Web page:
DirecTV is closer to restoring Viacom Inc.’s 26 channels, including MTV, Nickelodeon and Comedy Central, as discussions between the two sides continue, according to the satellite-TV provider’s head of content.
“There’s been progress,” Derek Chang, DirecTV’s executive vice president of content, strategy and development, said yesterday in a phone interview. “We’ve been getting closer. We would love to be done with this thing, but we have to do it in a way that we can protect our customers.”
DirecTV, the largest U.S. satellite-TV provider, lost 17 standard-definition and nine high-definition channels from Viacom on July 10 after the two sides failed to reach an agreement on a new contract. Viacom demanded the networks be dropped and threatened to sue El Segundo, California-based DirecTV if it didn’t comply, Chang said.
Viacom is asking for a 30 percent rate increase over the term of the new contract, Chang said, amounting to more than $1 billion in additional costs. DirecTV has forecast that its total programming expenses will rise almost 10 percent this year.
Viacom has countered by saying its fees account for less that 5 percent of the satellite service’s programming expenses.
Viacom began offering new episodes of “The Daily Show” and “The Colbert Report” on the Web yesterday after pulling some of its online programming last week. The New York-based company said in a blog posting that the decision was meant to be “helpful to our fans with DirecTV.”
Back on TV
“We’re happy Viacom has put programming back on the Internet because it allows our viewers to watch those shows,” Chang said. “But clearly we want to get the programming back on TV at a reasonable price.”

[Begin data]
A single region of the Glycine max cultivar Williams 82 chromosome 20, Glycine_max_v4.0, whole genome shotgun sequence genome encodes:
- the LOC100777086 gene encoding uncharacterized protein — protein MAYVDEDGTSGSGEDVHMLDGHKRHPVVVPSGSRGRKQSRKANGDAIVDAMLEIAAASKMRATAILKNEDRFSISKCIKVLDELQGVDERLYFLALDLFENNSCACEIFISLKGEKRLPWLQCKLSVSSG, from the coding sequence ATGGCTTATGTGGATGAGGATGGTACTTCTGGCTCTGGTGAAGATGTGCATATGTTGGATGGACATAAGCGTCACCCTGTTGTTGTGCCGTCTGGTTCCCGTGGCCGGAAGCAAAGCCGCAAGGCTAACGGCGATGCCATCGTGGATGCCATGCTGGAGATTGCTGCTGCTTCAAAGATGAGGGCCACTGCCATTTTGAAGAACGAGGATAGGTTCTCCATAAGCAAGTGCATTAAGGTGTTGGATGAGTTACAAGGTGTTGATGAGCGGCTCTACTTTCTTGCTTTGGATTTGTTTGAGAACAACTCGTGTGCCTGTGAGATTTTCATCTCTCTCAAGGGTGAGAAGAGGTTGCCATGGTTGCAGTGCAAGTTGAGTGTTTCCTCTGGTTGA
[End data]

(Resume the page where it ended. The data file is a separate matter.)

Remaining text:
Mark Jafar, a Viacom spokesman, declined to comment.
DirecTV rose 1.2 percent to $48.78 yesterday in New York trading. The shares have climbed 14 percent this year. Viacom’s Class B stock, up 3.4 percent to $46.96 in 2012, was little changed yesterday.
DirecTV isn’t the only pay-TV broadcaster locked in a contract dispute. Dish Network Corp. failed to reach an accord with AMC Networks Inc. and replaced its channels on June 30, affecting 14 million customers.
Time Warner Cable Inc., the second-largest U.S. cable provider, voiced support for DirecTV and Dish in a statement yesterday, saying television networks were demanding “huge price increases.”
“We will continue to stand up for consumers against programmers’ outrageously large price increases that serve no purpose other than to line network pockets at our customers’ expense,” the New York-based company said.